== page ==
Continuing our series on Ethics in the Workplace, Luke Andreski discusses ways you and your business can help save the environment.
We are now in the Anthropocene age of geological time: the time when humans changed everything. The surface of the Earth has been altered by farming, mining, civic infrastructure, urban sprawl. We rubber-stamp our activities through pollution, through the radioactive legacy of atomic power and human-induced acceleration of global warming. Our species has brought about the sixth extinction event, with the rate of vertebrate extinctions increasing a hundredfold over the last century.
And there’s a way to go before our full impact is clear.
We exert enormous influence and power over our environment. With this influence and power (as always, from an ethical perspective) comes responsibility. Even if you feel that the claims of climate change are exaggerated, the precautionary principle must be adopted. Our duty to future generations compels us to ask, ‘Is there any possibility whatsoever that these predictions are correct?’ And the conclusion is clear: whatever your bias, the risk cannot be totally dismissed.
Therefore, if we care about the risks for future generations, our duty is the same as if the worst of the science-based predictions were correct. We must take every necessary measure to ensure such appalling eventualities cannot come about. There is no wriggle room. Prevention must take precedence over procrastination, wishful thinking or doubt.
So what can we do as individuals?
Firstly, and perhaps most importantly, we must remain hopeful. Our actions count. They may seem insignificant when it’s just us we’re looking at – but multiply what we do as individuals by the thousands, the tens of thousands, or the millions, and suddenly we are seeing dramatic, world-changing impacts.
Secondly, there are some quite simple changes we can make in our everyday lives which, when scaled up, will certainly reduce the rate of climate change, resource depletion and pollution. Here are some of the most effective:
1. Go car-free
2. Stop or reduce your travel by plane. (Electronic conferencing is the way of the future!)
3. Change to a green energy supplier or, where possible, install solar panels, heat exchangers or wind turbines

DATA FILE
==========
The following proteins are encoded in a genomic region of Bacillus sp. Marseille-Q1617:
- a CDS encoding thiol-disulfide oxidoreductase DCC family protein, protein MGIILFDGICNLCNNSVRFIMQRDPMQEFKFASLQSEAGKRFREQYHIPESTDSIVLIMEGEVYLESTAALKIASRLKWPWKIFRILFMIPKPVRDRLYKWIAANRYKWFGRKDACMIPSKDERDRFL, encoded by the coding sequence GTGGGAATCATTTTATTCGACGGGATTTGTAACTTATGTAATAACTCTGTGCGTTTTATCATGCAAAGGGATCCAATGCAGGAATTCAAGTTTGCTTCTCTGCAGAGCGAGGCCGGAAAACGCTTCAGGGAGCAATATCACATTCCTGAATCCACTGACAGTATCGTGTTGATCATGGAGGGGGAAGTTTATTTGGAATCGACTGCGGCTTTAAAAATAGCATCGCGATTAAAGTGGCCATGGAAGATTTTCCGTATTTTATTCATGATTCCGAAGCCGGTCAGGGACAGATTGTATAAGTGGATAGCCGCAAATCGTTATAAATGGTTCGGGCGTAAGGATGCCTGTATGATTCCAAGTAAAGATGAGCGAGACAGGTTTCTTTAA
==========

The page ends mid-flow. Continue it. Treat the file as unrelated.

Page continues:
4. Adopt a plant based diet
5. If you need to own a car:
6. Don’t burn anything. Stop using open fires or wood burning stoves
7. Retain, re-use and recycle.
Even small individual changes can contribute to the sustainability of our world
The actions available to us in our workplace will be constrained by the nature of our work and the willingness of our colleagues and employers to accept the importance of change. This said, the observations above and the moral objectives outlined in the first article in this series show that we have a moral duty to campaign for sustainability. We should therefore begin by encouraging colleagues to take the individual measures outlined above, for example through:
More specific suggestions for greening our workplaces might be:
Given the inertia of human society and the vast environmental impacts already taking place it would be easy to be despondent. It is therefore crucial to emphasise how capable we are as a species when we work together and cooperate. I’ve noted this before in this series. In just the last hundred years or so our achievements have been astounding. To name but a few:
As a species we have shown ourselves capable of marvels – and business has played a key role in this.
Business, finance and industrial and commercial institutions of all kinds now need to play an equally critical role in our transition to a sustainable world.
Here are some suggestions for how we might meet this challenge:
A common response to detailed proposals such as these is defeatism. Another is denial. I’ve answered the issue of denial above. You may question the degree of human-induced global warming, or that it is caused by humans, but you cannot prove there is no risk. Should the risk outcome (however unlikely) occur, then the impact will be considerable. Even if we’re talking low risk, we’re nevertheless talking potentially species-threatening impact… so the pragmatic and moral position must be to seek to reduce that risk as far as humanly possible.
As for defeatism (e.g. ‘Look at China or India! Their actions will far outweigh ours! So what’s the point?’), here are three answers:
Lastly, and on a purely self-interested basis, it is worth noting that many of the measures outlined above will actually generate cost savings for businesses, in addition to enhancing their standing in society as a whole. Furthermore, doing nothing may eventually prove to be, even for business, the most expensive option of all.
What is the role of HR professionals and teams in all of this? To do what they do best. To facilitate professionalism and integrity throughout any changes made by the businesses they serve; to lead by example; and to seek imaginative and practical ways for our businesses to assist in transitioning to a sustainable world.
In my next article I discuss whistleblowing and other ethical challenges, and ask, ‘Is transparency beneficial or detrimental to organisational well-being?’
Read more articles on our Phase 3 Insights page
About the Author:
Luke Andreski is a writer with over thirty years’ experience in the IT industry, specialising in People Technology implementation projects and change management. More recently he has focused on moral philosophy and psychology, with a particular interest in business leadership and management ethics.He is currently working in conjunction with Phase 3 on a series of articles investigating Ethics in the Workplace.